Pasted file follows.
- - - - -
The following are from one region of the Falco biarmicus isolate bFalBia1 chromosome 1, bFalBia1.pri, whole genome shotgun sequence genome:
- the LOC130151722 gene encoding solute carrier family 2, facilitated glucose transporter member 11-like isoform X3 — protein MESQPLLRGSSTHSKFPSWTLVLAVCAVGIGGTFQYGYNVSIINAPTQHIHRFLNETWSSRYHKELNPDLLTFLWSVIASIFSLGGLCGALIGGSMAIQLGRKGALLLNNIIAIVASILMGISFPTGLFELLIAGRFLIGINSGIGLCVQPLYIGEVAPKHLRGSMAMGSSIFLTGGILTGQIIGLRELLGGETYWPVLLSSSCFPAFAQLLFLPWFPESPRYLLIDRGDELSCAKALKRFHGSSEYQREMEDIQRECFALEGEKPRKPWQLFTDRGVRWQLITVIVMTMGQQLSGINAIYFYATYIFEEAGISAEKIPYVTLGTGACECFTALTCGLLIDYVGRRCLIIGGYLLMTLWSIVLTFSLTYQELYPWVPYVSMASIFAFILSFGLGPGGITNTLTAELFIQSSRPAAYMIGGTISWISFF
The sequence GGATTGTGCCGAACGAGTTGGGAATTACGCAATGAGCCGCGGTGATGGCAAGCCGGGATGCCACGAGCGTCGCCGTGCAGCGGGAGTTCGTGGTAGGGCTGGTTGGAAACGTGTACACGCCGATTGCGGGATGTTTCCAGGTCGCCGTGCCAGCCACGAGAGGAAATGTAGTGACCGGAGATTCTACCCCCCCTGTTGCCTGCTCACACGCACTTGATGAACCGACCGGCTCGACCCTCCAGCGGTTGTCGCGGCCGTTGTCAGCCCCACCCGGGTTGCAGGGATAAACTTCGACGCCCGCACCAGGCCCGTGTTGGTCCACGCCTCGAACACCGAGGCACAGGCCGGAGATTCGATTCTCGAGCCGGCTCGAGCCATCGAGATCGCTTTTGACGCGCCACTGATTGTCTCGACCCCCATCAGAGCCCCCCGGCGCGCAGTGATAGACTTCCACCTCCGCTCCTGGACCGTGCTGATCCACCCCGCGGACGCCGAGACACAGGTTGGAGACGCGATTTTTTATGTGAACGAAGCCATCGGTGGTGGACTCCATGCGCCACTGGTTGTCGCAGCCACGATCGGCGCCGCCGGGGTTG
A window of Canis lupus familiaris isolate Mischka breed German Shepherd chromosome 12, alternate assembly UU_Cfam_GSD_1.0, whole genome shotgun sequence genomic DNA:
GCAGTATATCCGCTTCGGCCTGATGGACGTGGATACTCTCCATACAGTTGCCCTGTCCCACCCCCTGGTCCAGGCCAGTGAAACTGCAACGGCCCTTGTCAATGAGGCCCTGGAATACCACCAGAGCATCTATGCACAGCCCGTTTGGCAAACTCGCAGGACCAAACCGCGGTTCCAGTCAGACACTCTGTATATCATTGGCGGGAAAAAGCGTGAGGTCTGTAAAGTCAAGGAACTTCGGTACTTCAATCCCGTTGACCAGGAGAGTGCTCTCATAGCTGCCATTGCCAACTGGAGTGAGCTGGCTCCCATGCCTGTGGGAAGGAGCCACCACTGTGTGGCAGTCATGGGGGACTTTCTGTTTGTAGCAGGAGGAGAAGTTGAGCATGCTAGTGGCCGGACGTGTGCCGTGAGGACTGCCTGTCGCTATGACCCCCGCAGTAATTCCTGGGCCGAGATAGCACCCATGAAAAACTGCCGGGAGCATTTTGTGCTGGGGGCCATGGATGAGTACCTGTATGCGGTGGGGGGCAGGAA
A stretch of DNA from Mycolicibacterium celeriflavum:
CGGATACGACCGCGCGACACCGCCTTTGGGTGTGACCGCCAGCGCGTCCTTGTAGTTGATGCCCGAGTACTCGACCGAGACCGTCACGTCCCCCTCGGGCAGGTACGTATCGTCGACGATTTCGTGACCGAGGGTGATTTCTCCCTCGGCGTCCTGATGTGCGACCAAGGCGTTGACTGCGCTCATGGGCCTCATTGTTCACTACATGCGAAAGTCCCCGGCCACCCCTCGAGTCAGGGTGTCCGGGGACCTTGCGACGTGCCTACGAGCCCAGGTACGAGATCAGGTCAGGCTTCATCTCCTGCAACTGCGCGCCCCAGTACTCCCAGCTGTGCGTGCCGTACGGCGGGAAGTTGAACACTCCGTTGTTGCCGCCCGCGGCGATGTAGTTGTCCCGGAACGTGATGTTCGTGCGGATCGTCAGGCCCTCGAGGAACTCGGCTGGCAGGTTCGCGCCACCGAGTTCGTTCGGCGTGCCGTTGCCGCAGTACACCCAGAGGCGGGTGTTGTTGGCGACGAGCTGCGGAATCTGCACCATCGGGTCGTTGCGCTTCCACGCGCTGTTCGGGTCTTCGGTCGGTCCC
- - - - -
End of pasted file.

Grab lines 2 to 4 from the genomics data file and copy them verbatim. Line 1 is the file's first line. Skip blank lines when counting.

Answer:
- the LOC130151722 gene encoding solute carrier family 2, facilitated glucose transporter member 11-like isoform X3 — protein MESQPLLRGSSTHSKFPSWTLVLAVCAVGIGGTFQYGYNVSIINAPTQHIHRFLNETWSSRYHKELNPDLLTFLWSVIASIFSLGGLCGALIGGSMAIQLGRKGALLLNNIIAIVASILMGISFPTGLFELLIAGRFLIGINSGIGLCVQPLYIGEVAPKHLRGSMAMGSSIFLTGGILTGQIIGLRELLGGETYWPVLLSSSCFPAFAQLLFLPWFPESPRYLLIDRGDELSCAKALKRFHGSSEYQREMEDIQRECFALEGEKPRKPWQLFTDRGVRWQLITVIVMTMGQQLSGINAIYFYATYIFEEAGISAEKIPYVTLGTGACECFTALTCGLLIDYVGRRCLIIGGYLLMTLWSIVLTFSLTYQELYPWVPYVSMASIFAFILSFGLGPGGITNTLTAELFIQSSRPAAYMIGGTISWISFF
The sequence GGATTGTGCCGAACGAGTTGGGAATTACGCAATGAGCCGCGGTGATGGCAAGCCGGGATGCCACGAGCGTCGCCGTGCAGCGGGAGTTCGTGGTAGGGCTGGTTGGAAACGTGTACACGCCGATTGCGGGATGTTTCCAGGTCGCCGTGCCAGCCACGAGAGGAAATGTAGTGACCGGAGATTCTACCCCCCCTGTTGCCTGCTCACACGCACTTGATGAACCGACCGGCTCGACCCTCCAGCGGTTGTCGCGGCCGTTGTCAGCCCCACCCGGGTTGCAGGGATAAACTTCGACGCCCGCACCAGGCCCGTGTTGGTCCACGCCTCGAACACCGAGGCACAGGCCGGAGATTCGATTCTCGAGCCGGCTCGAGCCATCGAGATCGCTTTTGACGCGCCACTGATTGTCTCGACCCCCATCAGAGCCCCCCGGCGCGCAGTGATAGACTTCCACCTCCGCTCCTGGACCGTGCTGATCCACCCCGCGGACGCCGAGACACAGGTTGGAGACGCGATTTTTTATGTGAACGAAGCCATCGGTGGTGGACTCCATGCGCCACTGGTTGTCGCAGCCACGATCGGCGCCGCCGGGGTTG
A window of Canis lupus familiaris isolate Mischka breed German Shepherd chromosome 12, alternate assembly UU_Cfam_GSD_1.0, whole genome shotgun sequence genomic DNA: